#### Transcript Chapter 7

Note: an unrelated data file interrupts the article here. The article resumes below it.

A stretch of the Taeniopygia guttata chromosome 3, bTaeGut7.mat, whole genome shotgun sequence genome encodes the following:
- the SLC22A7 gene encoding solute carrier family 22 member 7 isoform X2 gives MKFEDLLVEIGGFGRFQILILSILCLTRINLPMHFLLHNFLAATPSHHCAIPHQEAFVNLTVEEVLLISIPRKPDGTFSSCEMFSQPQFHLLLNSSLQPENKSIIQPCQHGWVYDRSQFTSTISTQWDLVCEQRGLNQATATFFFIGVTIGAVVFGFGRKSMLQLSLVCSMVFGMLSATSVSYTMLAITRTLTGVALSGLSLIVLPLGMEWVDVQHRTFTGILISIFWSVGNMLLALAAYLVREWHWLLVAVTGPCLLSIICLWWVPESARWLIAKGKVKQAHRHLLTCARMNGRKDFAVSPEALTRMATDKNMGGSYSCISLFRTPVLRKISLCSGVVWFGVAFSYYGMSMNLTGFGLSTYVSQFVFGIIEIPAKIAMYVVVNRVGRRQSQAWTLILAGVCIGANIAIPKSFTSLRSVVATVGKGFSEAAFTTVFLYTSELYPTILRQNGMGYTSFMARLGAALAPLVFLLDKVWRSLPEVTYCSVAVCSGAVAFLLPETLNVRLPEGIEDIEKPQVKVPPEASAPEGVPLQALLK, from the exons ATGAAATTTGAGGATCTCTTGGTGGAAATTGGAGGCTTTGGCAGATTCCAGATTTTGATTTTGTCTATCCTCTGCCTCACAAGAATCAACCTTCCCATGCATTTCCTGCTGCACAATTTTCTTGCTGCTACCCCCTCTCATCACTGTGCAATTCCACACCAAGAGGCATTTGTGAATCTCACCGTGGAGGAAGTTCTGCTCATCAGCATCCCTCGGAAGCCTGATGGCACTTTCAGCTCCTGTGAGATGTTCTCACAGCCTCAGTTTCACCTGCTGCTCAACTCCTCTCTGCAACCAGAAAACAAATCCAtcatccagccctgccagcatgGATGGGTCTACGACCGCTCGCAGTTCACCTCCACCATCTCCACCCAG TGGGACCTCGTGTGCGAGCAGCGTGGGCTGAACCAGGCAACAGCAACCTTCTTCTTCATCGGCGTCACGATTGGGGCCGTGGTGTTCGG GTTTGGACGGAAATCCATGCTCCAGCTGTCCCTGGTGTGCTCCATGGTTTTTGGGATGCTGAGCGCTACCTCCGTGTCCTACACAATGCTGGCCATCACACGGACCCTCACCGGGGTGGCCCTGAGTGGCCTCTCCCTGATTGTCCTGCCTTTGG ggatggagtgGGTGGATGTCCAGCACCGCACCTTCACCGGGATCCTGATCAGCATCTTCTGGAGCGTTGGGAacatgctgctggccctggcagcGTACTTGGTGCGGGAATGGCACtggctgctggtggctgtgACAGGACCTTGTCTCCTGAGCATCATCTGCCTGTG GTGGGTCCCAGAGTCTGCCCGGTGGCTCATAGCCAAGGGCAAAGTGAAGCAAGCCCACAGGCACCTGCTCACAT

12/1 do now • A pendulum consists of a ball of mass m is suspend at the end of a massless cord of length L by an applied force. The pendulum is drawn aside through an angle of 45o with the vertical and then released. 1. What is the applied force on the pendulum, in terms of m and g, while it is suspended? 2. What is the tension force on the pendulum, in terms of m and g, while it is suspended? 3. What is the speed of the pendulum ball at the low point of its swing, in terms of L and g? [show work] assignment • Due – Take home quiz – homework • Homework – 7.1, 3, 5, 7, 9, 11, 13 Potential Energy and Energy Conservation Chapter 7 PowerPoint® Lectures for University Physics, Twelfth Edition – Hugh D. Young and Roger A. Freedman Lectures by James Pazun Goals for Chapter 7 – To study gravitational and elastic potential energy – To determine when total mechanical energy is conserved – To examine situations when total mechanical energy is not conserved – To examine conservative forces, nonconservative forces, and the law of energy conservation – To determine force from potential energy 7.1 gravitational potential energy • Energy associated with position is called potential energy. This kind of energy is a measure of the potential or possibility for work to be done. • The potential energy associated with a body’s weight and its height above the ground is called gravitational potential energy. When a body moves downward, gravity does positive work, kinetic energy increases and gravitational potential energy decreases. When a body moves upward, gravity does negative work. Kinetic energy decreases and gravitational potential energy increases Gravitational potential energy • The product of the weight mg and the height y above the origin of coordinates, is called the gravitational potential energy, Ugrav: Ugrav = mgy Wgrav = mg(y1 – y2) = Ugrav,1 – Ugrav,2 = - (Ugrav,2 – Ugrav,1 ) = -∆Ugrav - Wgrav = ∆Ugrav The negative sign in front of ∆Ugrav is essential. Conservation of mechanical energy (gravitational forces only) • When the body’s weight is the only force acting on it while it moves either up or down, say from y1 (v1) to y2 (v2), Fnet = W = mg. • According to work-energy theorem, the total work done on the body equals the change in the body’s kinetic energy: • Wtot = ∆K = K2 –K1 Wtot = Wgrav = -∆Ugrav = Ugrav,1 – Ugrav,2 K2 –K1 = Ugrav,1 – Ugrav,2 K2 + Ugrav,2 = K1 + Ugrav,1 (if only gravity does work) • Or ½ mv12 + mgy1 = ½ mv22 + mgy2 K2 + Ugrav,2 = K1 + Ugrav,1 (if only gravity does work) • The sum K + Ugrav is called E, the total mechanical energy of the system. • “system” means the body of mass m and the earth. When only the force of gravity does work, the total mechanical energy is constant – or conserved. CAUTION • Gravitational potential energy is relative, you can choose any height as your zero point. • Gravitational potential energy Ugrav = mgy is a shared property between Earth and the object. Example 7.1 Height of a baseball from energy conservation • You throw a 0.145 kg baseball straight up in the air, giving it an initial upward velocity of magnitude 20.0 m/s. find how high it goes, ignoring air resistance. 20.4 m • Notice how velocity changes as forms of energy interchange. Forces other than gravity doing work since 1 1 2 2 Wother ( mv 2 mgh 2 ) ( mv1 mgh1 ) E 2 E1 2 2 • E represents total mechanical energy • When Wother is positive, E increases, and K2 + Ugrav,2 is greater than K1 + Ugrav,1. • When Wother is negative, E decreases. • In the special case in which no forces other than the body’s weight do work, Wother = 0, the total mechanical energy is then constant, 12/2 Do now • 1. 2. 3. 4. 5. Two stones, one of mass m and the other of mass 2m, are thrown directly upward with the same velocity at the same time from ground level and feel no air resistance. Which statement about these stones is true? Both stones will reach the same height because they initially had the same amount of kinetic energy. The lighter stone will reach its maximum height sooner than the heavier one. The heavier stone will go twice as high as the lighter one because it initially had twice as much kinetic energy. At their highest point, both stones will have the same gravitational potential energy because they reach the same height. At its highest point, the heavier stone will have twice as much gravitational potential energy as the lighter one because it is twice as heavy. assignment • Homework – 7.1, 3, 5, 7, 9, 11, 13 Example 7.2 Work and energy in throwing a baseball In example 7.1, suppose your hand moves up 0.50 m while you are throwing the ball, which leaves your hand with an upward velocity of 20.0 m/s. Again ignore air resistance. a. Assuming that your hand exerts a constant upward force on the ball, find the magnitude of that force. b. Find the speed of the ball at a point 15.0 m above the point where it leaves your hand. Work and energy along a curved path To find the work done by the gravitational force along a curved path, we divide the path into small segments ∆s; The work done by the gravitational force over this segment is the scalar product of the force and the displacement. In terms of unit vectors, the force is w = mg = -mgj and the displacement is ∆s = ∆xi + ∆yj, so the work done by the gravitational force is: w s mgˆj (xiˆ yˆj) mgy • The work done by gravity is the same as though the body had been displaced vertically a distance ∆y, with no horizontal displacement. This is true for every segment: So even if the path a body follows between two points is curved, the total work done by the gravitational force depends only on the difference in height between the two points of the path. Conceptual Example 7.3 Energy in projectile motion • A batter hits two identical baseballs with the same initial speed and height but different initial angles. Prove that at a given height h, both balls have the same speed if air resistance can be neglected. At all points at the same height the potential energy is the same, thus the kinetic energy at this height must be the same for both ball, and the speeds must be the same too. Example 7.4 Calculating speed along a vertical circle Steve skateboards down a curved ramp. If we treat Steve and his skateboard as a particle, he moves through a quarter-circle with radius R = 3.00 m. The total mass of Steve and his skateboard is 25.0 kg. He starts from rest and there is no friction. a. Find his speed at the bottom of the ramp. 7.67 m/s b. Find the normal force that acts on him at the bottom of the curve. 735 N Example 7.5 A vertical circle with friction • In Example 7.4, suppose that the ramp is not frictionless and that Steve’s speed at the bottom is only 6.00 m/s. What work was done by the friction force acting on him? -285 J Example 7.6 The energy of a crate on an inclined plane • We want to load a 12 kg crate into a truck by sliding it up a ramp 2.5 m long, inclined at 30o. A worker, giving no thought to friction, calculates that he can get the crate up the ramp by giving it an initial speed of 5.0 m/s at the bottom and letting it go. But friction is not negligible; the crate slides 1.6 m up the ramp, stops, and slides back down. a. Assuming the friction force acting on the crate is constant, find its magnitude. b. How fast is the crate moving when it reaches the bottom of the ramp? a. 35 N b. 2.5 m/s Test your understanding 7.1 The figure shows two different frictionless ramps. The heights y1 and y2 are the same for both ramps. If a block of mass m is released from rest at the left-hand end of each ramp, which block arrives at the right-hand end with the greater speed? i. Block I; ii. Block II iii iii. The speed is the same for both blocks. • Finish last lab • Make corrections • Finish homework 12/3 do now • A block on a horizontal frictionless plane is attached to a spring, as shown. The block oscillates along the x-axis with simple harmonic motion of amplitude A. x = -A x=0 x=A A. Which of the following statements about the block is correct? 1. At x = 0, its velocity is zero. 2. At x = 0, its acceleration is at a maximum. 3. At x = A, its displacement is at a maximum, 4. At x = A, its velocity is at a maximum, 5. At x = A, its acceleration is zero B. Which of the following statements about energy is correct? 1. the potential energy of the spring is at minimum at x = 0 2. the potential energy of the spring is at minimum at x = A 3. the kinetic energy of the block is at minimum at x = 0 4. the kinetic energy of the spring is at maximum at x = A 5. the kinetic energy of the block is always equal to the potential energy of the spring. assignment • Homework questions? • Homework – 7.15, 17, 19, 21, 23, 25 7.2 Work and energy in the motion of a mass on a spring – Work done on the spring is positive: Wel 1 2 1 2 kx 2 kx1 U el , 2 U el ,1 U el 2 2 The elastic potential energy in a spring is defined as: 1 2 U el kx 2 Where x is the extension or compression (x2 - x1) of the spring. Uel is always positive. Work done on the mass by a spring 1 2 1 2 Wel kx1 kx 2 U el ,1 U el , 2 U el 2 2 Compare Grav. PE and Elastic PE • Gravitational potential energy Ugrav = mgy Wgrav = - ∆Ugrav the zero energy point can be arbitrary. • Elastic potential energy Uel = ½ kx2 Wel = - ∆Uel The zero energy point is defined as when the spring is neither stretched nor compressed. Work-energy theorem • The work-energy theorem says that Wtot = K2 – K1, no matter what kind of forces are acting on a body. Wgrav Wel Wother K2 K1 U grav ,1 U grav ,2 Uel,1 Uel,2 Wother K2 K1 U grav ,1 Uel,1 K1 Wother U grav ,2 Uel,2 K2 U grav ,1 Uel,1 K1 Wother U grav ,2 Uel,2 K2 U1 K1 Wother U 2 K2 • This equation is the most general statement of the relationship among kinetic energy, potential energy, and work done by other forces. • The work done by all forces other than the gravitational force or elastic force equals the change in the total mechanical energy E = K + U of the system, where U = Ugrav +Uel is the sum of the gravitational potential energy and the elastic potential energy. Wother U K • The “system” is made up of the body of mass m, the earth with which it interacts through the gravitational force, and the spring of force constant k. • Bungee jumping is an example of transformations among kinetic energy, elastic potential energy, and gravitational potential energy. • As the jumper falls, gravitational potential energy decreases and is converted into the kinetic energy of the jumper and the elastic potential energy of the bungee cord. Beyond a certain point in the fall, the jumper’s speed decreases so that both gravitational potential energy and kinetic energy are converted into elastic potential energy. Example 7.7 Motion with elastic potential energy A glider with mass m = 0.200 kg sits on a frictionless horizontal air track, connected to a spring with force constant k = 5.00 N/m. You pull on the glider, stretching the spring 0.100 m, and then release it with no initial velocity. The glider begin to move back toward it equilibrium position (x = 0). What is its x-velocity when x = 0.080 m? 0.30m / s For the system of Example 7.7, suppose the glider is initially at rest at x = 0, with the spring un-stretched. You then apply a constant force F in the + x direction with magnitude 0.610 N to the glider. What is the glider’s velocity when it has moved to x = 0.100 m? 0.60 m / s In a “worst-case” design scenario, a 2000 kg elevator with broken cables is falling at 400 m/s when it first contacts a cushioning spring at the bottom of the shaft. The spring is supposed to stop the elevator, compressing 2.00 m as it does so. During the motion a safety clamp applies a constant 17,000 N frictional force to the elevator. As a design consultant, your are asked to determine what the force constant of the spring should be. 1.06 x 104 N/m Test Your Understanding 7.2 Consider the situation in example 7.9 at the instant when the elevator is still moving downward and the spring is compress by 1.00 m. which of the energy bar graphs in the figure most accurately shows the kinetic energy K, gravitational potential energy Ugrav, and elastic potential energy Uel at this instant? When a force acting on an object, the object’s total energy does not change, only the form of energy changes, such as change from kinetic to potential and vise versa. Such force is called conservative force. Conservative forces have four properties: 1. It can be expressed as the difference between the initial and final values of a potential-energy function. 2. It is reversible. 3. It is independent of the path of the body and depends only on the starting and ending points. 4. When the starting and ending points are the same, the total work is zero. • Examples of conservative forces: gravity, force from a spring • When the only forces that do work are conservative forces, the total mechanical energy E = K + U is constant. Conservative forces • The work by a conservative force like gravity does not depend on the path your hiking team chooses, only how high you climb. Copyright © 2008 Pearson Education Inc., publishing as Pearson Addison-Wesley Non-conservative forces When a force acting on an object, the object’s total energy changes. Such force is called non conservative force. When non-conservative force does work, the energy is not reversible. Some non conservative forces, like kinetic friction or fluid resistance, cause mechanical energy to be lost or dissipated; a force of this kind is called a dissipative force. There are also non conservative forces that increase mechanical energy. The fragments of an exploding firecracker fly off with very large kinetic energy. The forces unleashed by the chemical reaction of gunpowder with oxygen are non conservative because the process is not reversible. Example 7.10 Frictional work depends on the path You are rearranging your furniture and wish to move a 40.0 kg futon 2.50 m across the room. However, the straight-line path is blocked by a heavy coffee table that you don’t want to move. Instead, you slide the futon in a dogleg path over the floor, the doglegs are 2.00 m and 1.50 m long. Compared to the straight-line path, how much more work must you do to push the futon is the dogleg path? The coefficient of kinetic friction is 0.200. 78 J Example 7.11 conservative or non-conservative? In a certain region of space of the force on an electron is F = Cxj, where C is a positive constant. The electron moves in a counter-clockwise direction around a square loop in the xyplane. The corners of the square are at (x, y) = (0,0), (L,0), (L,L), and (0,L). Calculate the work done on the electron by the force F during one complete trip around the square. Is this force conservative or ? Wtot = CL2 non-conservative Work done by friction • The absolute value of work done by friction equals to the change in internal energy. W fric Uint • If there are only conservative forces and friction doing work: K1 U1 Uint K2 U 2 K U Uint 0 Example 7.12 work done by friction • In Example 7.4, suppose that the ramp is not frictionless and that Steve’s speed at the bottom is only 6.00 m/s. How much heat is generated? -285 J Test Your Understanding 7.3 In a hydroelectric generating station, falling water is used to drive turbines (“water wheels”), which in turn run electric generators. Compared to the amount of gravitational potential energy released by the falling water, how much electrical energy is produced? i. The same; ii. More; iii. Less. iii • Lets consider motion along a straight line, with coordinated x. We denote the x-component of force, a function of x, by Fx(x), and the potential energy as U(x). Recall that the work done by a conservative force equals the negative of the change ΔU in potential energy: W = - ΔU Fx ( x) dU ( x) dx A conservative force acts to push the system toward lower potential energy • Let’s consider the function for elastic potential energy, U(x) = ½ kx2. The elastic force on the spring and its displacement from the center position always have opposite direction. • Similarly, for gravitational potential energy we have U(y) = mgy; dU d (m gy) Fy dy dy m g • which is the correct expression for gravitational force. (gravitational force is downward) A conservative force is the negative derivative of the corresponding potential energy. Example 7.13 An electric force and its potential energy C U ( x) x dU ( x) 1 C Fx ( x) C ( 2 ) 2 dx x x The expression inside the parentheses represents a particular operation on the function U, in which we take the partial derivative of U with respect to each coordinate, multiply by the corresponding unit vector, and then take the vector sum. This operation is called the gradient of U and is denoted as • Let’s check the function U = mgy for gravitational potential energy: • Let’s check the function U = ½ kx2 for elastic potential energy: ½kx2 ½kx2 ½kx2 ½kx2 kx Test Your Understanding 7.4 A particle moving along the x-axis is acted on by a conservative force Fx. At a certain point, the force is zero. a.Which of the following statements about the value of the potential-energy function U(x) at that point is correct? i. U(x) = 0 ii. U(x) > 0 iii.U(x) < 0 iv.Not enough information is given to decide. b. Which of the following statements about the value of the derivative of U(x) at that point is correct? i. dU(x)/dx = 0 ii. dU(x)/dx > 0 iii.dU(x)/dx < 0 iv.Not enough information is given to decide. • Energy diagram is a graph used to show energy as a function of x. • Lets consider a glider with mass m that moves along the x-axis on an air track. In this case Fx = -kx; U(x) = ½ kx2. If the elastic force of the spring is the only horizontal force acting on the glider, the total mechanical energy E = K + U is constant, independent of x. The potential energy curve for motion of a particle • Refer the potential energy function and its corresponding components of force. The direction of the force on a body is not determined by the sign of the potential energy U. rather, it’s the sign of Fx = -dU/dx that matters. The physically significant quantity is the difference is the value of U between two points, which is just what the derivative Fx = -dU/dx measures. This means that you can always add a constant to the potential energy function without changing the physics of the situation. Copyright © 2008 Pearson Education Inc., publishing as Pearson Addison-Wesley • • • • If the total energy ET > E3, the particle can “escape” to x > x4 If ET= E2, the particle is trapped between xc and xd. If ET = E1, the particle is trapped between xa and xb. Minimum possible energy is Eo; the particle is at rest at x1. 12/5 Do now • The force constant of a spring is 800 N/m and the unstretched length is 0.76 m. A 1.9-kg block is suspended from the spring. An external force slowly pulls the block down, until the spring has been stretched to a length of 0.91 m. The external force is then removed, and the block rises. In this situation, what is the external force on the block before it is removed? Do now • Two identical balls are thrown directly upward, ball A at speed v and ball B at speed 2v, and they feel no air resistance. Which statement about these balls is correct? 1. Ball B will go four times as high as ball A because it had four times the initial kinetic energy. 2. The balls will reach the same height because they have the same mass and the same acceleration 3. At their highest point, the acceleration of each ball is instantaneously equal to zero because they stop for an instant. 4. At its highest point, ball B will have twice as much gravitational potential energy as ball A because it started out moving twice as fast. 5. Ball B will go twice as high as ball A because it had twice the initial speed. 11/28 do now • Consider two massless springs connected in parallel. Springs 1 and 2 have spring constants k1 and k2 are connected via a thin, vertical rod. A constant force of magnitude F is being exerted on the rod. The rod remains perpendicular to the direction of the applied force, so that the springs are extended by the same amount. This system of two springs is equivalent to a single spring, of spring constant k. Find the effective spring constant k of the twospring system. Give your answer for the effective spring constant in terms of k1 and k2 and . 12/3 do now • You are a member of an Alpine Rescue Team and must project a box of supplies up an incline of constant slope angle α so that it reaches a stranded skier who is a vertical distance h above the bottom of the incline. The incline is slippery, but there is some friction present, with kinetic friction coefficient μk. Use the work-energy theorem to calculate the minimum speed you must give the box at the bottom of the incline so that it will reach the skier. Express your answer in terms of h, g, μk, and α. h α Force O R Re R2 11/14 do now A spring gun with a spring constant of 5 x 103 N/m fires a bullet of mass 5 x 10-3 kg into the air when the spring is compressed to 0.02 meters. 1. What is the initial maximum acceleration of the bullet? 2. What is the initial maximum velocity of the bullet as it leaves the gun? 3. If the bullet rises to a maximum vertical height of 15 meters, what is the angle with respect to the horizontal direction at which the bullet was fired? 11/15 do now • A ball of mass m rolls down a ramp shown from zero initial velocity from point A, around loop and through point B, and to point C where it strikes a fixed spring of spring constant k. Assume there are no non-conservative forces present. 1. What is the kinetic energy of the ball at point B? 2. If the ball is not to fall off the ramp as it approaches point B, what is minimum height of H? A m H B r h C